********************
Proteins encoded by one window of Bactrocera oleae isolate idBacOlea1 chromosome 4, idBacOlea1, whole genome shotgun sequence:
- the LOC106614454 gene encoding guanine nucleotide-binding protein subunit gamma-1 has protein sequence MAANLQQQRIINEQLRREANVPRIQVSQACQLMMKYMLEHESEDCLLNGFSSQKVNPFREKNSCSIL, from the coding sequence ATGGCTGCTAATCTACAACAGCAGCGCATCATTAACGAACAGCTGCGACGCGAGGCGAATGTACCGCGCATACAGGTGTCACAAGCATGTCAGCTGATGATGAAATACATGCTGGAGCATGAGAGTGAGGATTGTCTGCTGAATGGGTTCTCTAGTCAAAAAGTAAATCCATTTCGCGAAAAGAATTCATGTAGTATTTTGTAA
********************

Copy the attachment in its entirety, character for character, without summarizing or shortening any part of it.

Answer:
Proteins encoded by one window of Bactrocera oleae isolate idBacOlea1 chromosome 4, idBacOlea1, whole genome shotgun sequence:
- the LOC106614454 gene encoding guanine nucleotide-binding protein subunit gamma-1 has protein sequence MAANLQQQRIINEQLRREANVPRIQVSQACQLMMKYMLEHESEDCLLNGFSSQKVNPFREKNSCSIL, from the coding sequence ATGGCTGCTAATCTACAACAGCAGCGCATCATTAACGAACAGCTGCGACGCGAGGCGAATGTACCGCGCATACAGGTGTCACAAGCATGTCAGCTGATGATGAAATACATGCTGGAGCATGAGAGTGAGGATTGTCTGCTGAATGGGTTCTCTAGTCAAAAAGTAAATCCATTTCGCGAAAAGAATTCATGTAGTATTTTGTAA